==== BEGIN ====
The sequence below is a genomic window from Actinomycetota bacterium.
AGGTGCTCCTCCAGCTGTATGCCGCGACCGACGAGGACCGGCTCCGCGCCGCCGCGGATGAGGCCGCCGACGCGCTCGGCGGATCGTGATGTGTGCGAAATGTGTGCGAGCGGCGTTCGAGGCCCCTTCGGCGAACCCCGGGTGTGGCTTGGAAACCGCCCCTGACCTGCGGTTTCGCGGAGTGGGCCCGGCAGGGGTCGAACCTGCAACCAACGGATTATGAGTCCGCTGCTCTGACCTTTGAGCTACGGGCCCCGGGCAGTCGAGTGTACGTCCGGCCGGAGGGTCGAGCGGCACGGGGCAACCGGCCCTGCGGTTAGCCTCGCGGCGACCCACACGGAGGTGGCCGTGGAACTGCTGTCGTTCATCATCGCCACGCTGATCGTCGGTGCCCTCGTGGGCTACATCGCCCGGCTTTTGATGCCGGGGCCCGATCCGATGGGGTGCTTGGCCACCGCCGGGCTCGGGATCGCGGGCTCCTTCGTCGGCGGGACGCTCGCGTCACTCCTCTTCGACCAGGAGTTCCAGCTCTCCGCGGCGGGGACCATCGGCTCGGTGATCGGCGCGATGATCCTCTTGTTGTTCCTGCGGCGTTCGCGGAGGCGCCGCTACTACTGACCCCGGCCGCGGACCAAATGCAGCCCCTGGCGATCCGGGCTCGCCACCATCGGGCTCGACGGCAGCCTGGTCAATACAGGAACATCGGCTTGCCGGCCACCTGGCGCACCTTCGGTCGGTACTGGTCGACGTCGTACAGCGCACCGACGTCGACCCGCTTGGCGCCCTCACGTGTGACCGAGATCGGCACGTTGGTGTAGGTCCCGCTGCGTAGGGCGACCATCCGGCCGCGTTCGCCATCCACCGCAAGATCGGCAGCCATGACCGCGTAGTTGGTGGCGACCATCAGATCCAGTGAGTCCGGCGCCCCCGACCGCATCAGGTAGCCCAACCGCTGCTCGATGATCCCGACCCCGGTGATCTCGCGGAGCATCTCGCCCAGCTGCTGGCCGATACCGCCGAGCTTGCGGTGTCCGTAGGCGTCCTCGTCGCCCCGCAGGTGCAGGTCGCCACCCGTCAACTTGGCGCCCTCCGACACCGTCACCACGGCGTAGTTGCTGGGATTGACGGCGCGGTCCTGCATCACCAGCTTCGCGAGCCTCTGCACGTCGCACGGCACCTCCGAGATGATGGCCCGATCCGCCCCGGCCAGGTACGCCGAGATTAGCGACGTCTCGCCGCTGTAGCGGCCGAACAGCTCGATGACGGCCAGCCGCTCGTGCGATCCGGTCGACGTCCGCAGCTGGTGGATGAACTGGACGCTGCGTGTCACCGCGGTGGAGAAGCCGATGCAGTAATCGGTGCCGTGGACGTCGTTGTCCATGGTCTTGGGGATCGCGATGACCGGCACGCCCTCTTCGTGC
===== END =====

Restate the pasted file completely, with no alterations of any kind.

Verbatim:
The sequence below is a genomic window from Actinomycetota bacterium.
AGGTGCTCCTCCAGCTGTATGCCGCGACCGACGAGGACCGGCTCCGCGCCGCCGCGGATGAGGCCGCCGACGCGCTCGGCGGATCGTGATGTGTGCGAAATGTGTGCGAGCGGCGTTCGAGGCCCCTTCGGCGAACCCCGGGTGTGGCTTGGAAACCGCCCCTGACCTGCGGTTTCGCGGAGTGGGCCCGGCAGGGGTCGAACCTGCAACCAACGGATTATGAGTCCGCTGCTCTGACCTTTGAGCTACGGGCCCCGGGCAGTCGAGTGTACGTCCGGCCGGAGGGTCGAGCGGCACGGGGCAACCGGCCCTGCGGTTAGCCTCGCGGCGACCCACACGGAGGTGGCCGTGGAACTGCTGTCGTTCATCATCGCCACGCTGATCGTCGGTGCCCTCGTGGGCTACATCGCCCGGCTTTTGATGCCGGGGCCCGATCCGATGGGGTGCTTGGCCACCGCCGGGCTCGGGATCGCGGGCTCCTTCGTCGGCGGGACGCTCGCGTCACTCCTCTTCGACCAGGAGTTCCAGCTCTCCGCGGCGGGGACCATCGGCTCGGTGATCGGCGCGATGATCCTCTTGTTGTTCCTGCGGCGTTCGCGGAGGCGCCGCTACTACTGACCCCGGCCGCGGACCAAATGCAGCCCCTGGCGATCCGGGCTCGCCACCATCGGGCTCGACGGCAGCCTGGTCAATACAGGAACATCGGCTTGCCGGCCACCTGGCGCACCTTCGGTCGGTACTGGTCGACGTCGTACAGCGCACCGACGTCGACCCGCTTGGCGCCCTCACGTGTGACCGAGATCGGCACGTTGGTGTAGGTCCCGCTGCGTAGGGCGACCATCCGGCCGCGTTCGCCATCCACCGCAAGATCGGCAGCCATGACCGCGTAGTTGGTGGCGACCATCAGATCCAGTGAGTCCGGCGCCCCCGACCGCATCAGGTAGCCCAACCGCTGCTCGATGATCCCGACCCCGGTGATCTCGCGGAGCATCTCGCCCAGCTGCTGGCCGATACCGCCGAGCTTGCGGTGTCCGTAGGCGTCCTCGTCGCCCCGCAGGTGCAGGTCGCCACCCGTCAACTTGGCGCCCTCCGACACCGTCACCACGGCGTAGTTGCTGGGATTGACGGCGCGGTCCTGCATCACCAGCTTCGCGAGCCTCTGCACGTCGCACGGCACCTCCGAGATGATGGCCCGATCCGCCCCGGCCAGGTACGCCGAGATTAGCGACGTCTCGCCGCTGTAGCGGCCGAACAGCTCGATGACGGCCAGCCGCTCGTGCGATCCGGTCGACGTCCGCAGCTGGTGGATGAACTGGACGCTGCGTGTCACCGCGGTGGAGAAGCCGATGCAGTAATCGGTGCCGTGGACGTCGTTGTCCATGGTCTTGGGGATCGCGATGACCGGCACGCCCTCTTCGTGC